Cars and Italians: A Match Made in Heaven

The Car Man is a dance production which was first performed in the month of May, 2000; at the Theatre Royal in Plymouth. Following this, it was also staged in London some months later, at the Old Vic. The title of the production is a reference to the Carmen, an opera by Georges Bizet. It is to be noted, however, that the story followed by Matthew Bourne is radically different from that of the opera. In fact, it is influenced by The Postman Always Rings Twice, a James M. Cain novel from the year 1934.

Matthew Bourne’s work has been performed at places such as the Sadler’s Wells Theatre as Swan Lake; the longest running ballet show in history, was a product of his genius. The Car Man is available to be watched by interested members of the public between mid July to a few days after the end of the first week of August in 2015. To be more precise, 14th July to 9th August, 2015. The starting price for tickets is just under seventeen pounds. The highest priced seat can be had for a little more than forty six pounds and taking into account the pedigree of Matthew Bourne and the track record of his previous work, one can be assured that each pound spent is worth it.

The work is known to be ‘vivid, shocking, speedy’ to use the rather apt words made use of by The Guardian to describe it. This is due to the liberal approach taken by Matthew Bourne in following the storyline and the protagonist of the ballet is Luca, and the ballet tracks the happenings of an Italian American community over the course of three quarters of a year, in a fictional town referred to by the name of Harmony, which is said to be in mid western America. It can be said, at the very least, that the ballet is riveting and the various permutations have the potential to leave the watcher wondering as to what is going to occur next. Luca is both the catalyst and the active agent [no matter how contradictory it may seem] to a spectacular series of events in the town of Harmony.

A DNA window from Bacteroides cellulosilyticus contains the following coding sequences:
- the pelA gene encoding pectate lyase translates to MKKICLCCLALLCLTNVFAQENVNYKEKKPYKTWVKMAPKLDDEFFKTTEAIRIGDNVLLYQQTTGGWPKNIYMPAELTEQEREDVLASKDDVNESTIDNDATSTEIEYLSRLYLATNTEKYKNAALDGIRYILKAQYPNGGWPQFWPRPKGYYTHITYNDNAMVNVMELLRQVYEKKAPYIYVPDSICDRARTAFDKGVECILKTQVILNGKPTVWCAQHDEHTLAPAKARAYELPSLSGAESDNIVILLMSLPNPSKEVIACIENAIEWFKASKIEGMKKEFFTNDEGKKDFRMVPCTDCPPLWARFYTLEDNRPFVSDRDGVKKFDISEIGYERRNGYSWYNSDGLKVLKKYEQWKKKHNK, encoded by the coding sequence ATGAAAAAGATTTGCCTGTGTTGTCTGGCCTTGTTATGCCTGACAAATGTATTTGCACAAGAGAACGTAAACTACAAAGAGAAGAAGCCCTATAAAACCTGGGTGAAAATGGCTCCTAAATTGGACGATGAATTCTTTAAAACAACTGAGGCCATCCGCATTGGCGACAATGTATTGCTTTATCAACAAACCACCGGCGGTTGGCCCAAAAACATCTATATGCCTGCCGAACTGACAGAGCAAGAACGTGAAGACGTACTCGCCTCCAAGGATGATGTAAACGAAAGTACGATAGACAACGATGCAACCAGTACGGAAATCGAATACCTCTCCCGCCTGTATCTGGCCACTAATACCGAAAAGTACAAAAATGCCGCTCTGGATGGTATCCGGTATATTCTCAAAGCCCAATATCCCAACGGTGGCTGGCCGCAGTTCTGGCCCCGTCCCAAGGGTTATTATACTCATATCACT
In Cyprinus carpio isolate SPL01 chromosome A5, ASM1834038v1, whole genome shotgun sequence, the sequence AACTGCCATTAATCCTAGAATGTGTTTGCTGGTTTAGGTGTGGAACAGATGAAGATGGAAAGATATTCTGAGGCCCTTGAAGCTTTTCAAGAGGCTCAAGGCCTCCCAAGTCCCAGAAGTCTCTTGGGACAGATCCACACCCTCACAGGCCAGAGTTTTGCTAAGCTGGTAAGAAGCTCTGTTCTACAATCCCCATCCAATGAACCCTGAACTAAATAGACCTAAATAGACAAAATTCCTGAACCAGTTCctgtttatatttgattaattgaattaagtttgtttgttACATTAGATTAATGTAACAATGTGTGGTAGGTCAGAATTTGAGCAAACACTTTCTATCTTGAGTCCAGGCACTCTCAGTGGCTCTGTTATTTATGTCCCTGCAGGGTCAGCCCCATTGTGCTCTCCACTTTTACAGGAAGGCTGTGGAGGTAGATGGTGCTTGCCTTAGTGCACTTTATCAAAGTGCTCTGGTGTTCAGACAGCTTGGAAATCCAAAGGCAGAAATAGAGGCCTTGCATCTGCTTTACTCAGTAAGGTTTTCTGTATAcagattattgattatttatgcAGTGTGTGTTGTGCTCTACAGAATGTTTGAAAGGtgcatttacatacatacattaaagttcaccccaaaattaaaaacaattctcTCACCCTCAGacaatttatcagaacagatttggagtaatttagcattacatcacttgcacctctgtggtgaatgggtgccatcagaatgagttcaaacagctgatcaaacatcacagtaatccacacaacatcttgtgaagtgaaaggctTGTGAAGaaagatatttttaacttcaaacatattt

The work is different from its peers as while many choreographers look to guide their audiences through the performance and mould their experience and opinion, much like clay, Matthew Bourne looks to allow his audience to make whatever interpretations they would like to draw from what his troupe has presented in front of them. It is also unique due to it being the first time Matthew Bourne has collaborated with a composer to create a complete score. In terms of the quality of the dancing, this ballet is beyond doubt and has won multiple awards which attest to this fact such as the Evening Standard’s Musical Event of the year award, back in 2000. In addition to this, it was also nominated for a Laurence Oliver Award for Outstanding Achievement in Dance.

The Car Man has been revived for audiences on multiple occasions and it has been running since April of 2015, when it was performed in Bromley. The final show will be at the Sadler’s Wells Theatre. Critics have appraised the ballet with favourable assessments and say that it is ‘sizzling and fizzling with lust.’

Considering how expensive a city London can be, it is likely to be a relief which is long overdue to the traveller to London that cheap hotel rooms in Shoreditch are available and indeed, ripe for the picking. The M by Montcalm Shoreditch London Tech City is great as it offers the visitor good value as well as great convenience of location.

Tate Modern is located in the Bankside part of London, in the Borough of Southwark. It is situated at the site of the former Bankside Power Station; a distance of less than two miles away from the M by Montcalm and this is a distance which is covered in a drive which lasts just about ten minutes.

Considering what an incredible art hub it is in the United Kingdom, there are many a tourist guide to Tate Modern available which cater to the needs of the millions of people who visit here each year. In fact, more than four and a half million people decided that it was worth their while to pay the Tate Modern a visit while in London, in 2013. Admission to Tate Modern is free; with the exception of special exhibitions, for which nominal fees are levied. One can visit the Tate Modern prior to the performance of the Car Man and catch a bite to eat before the show.

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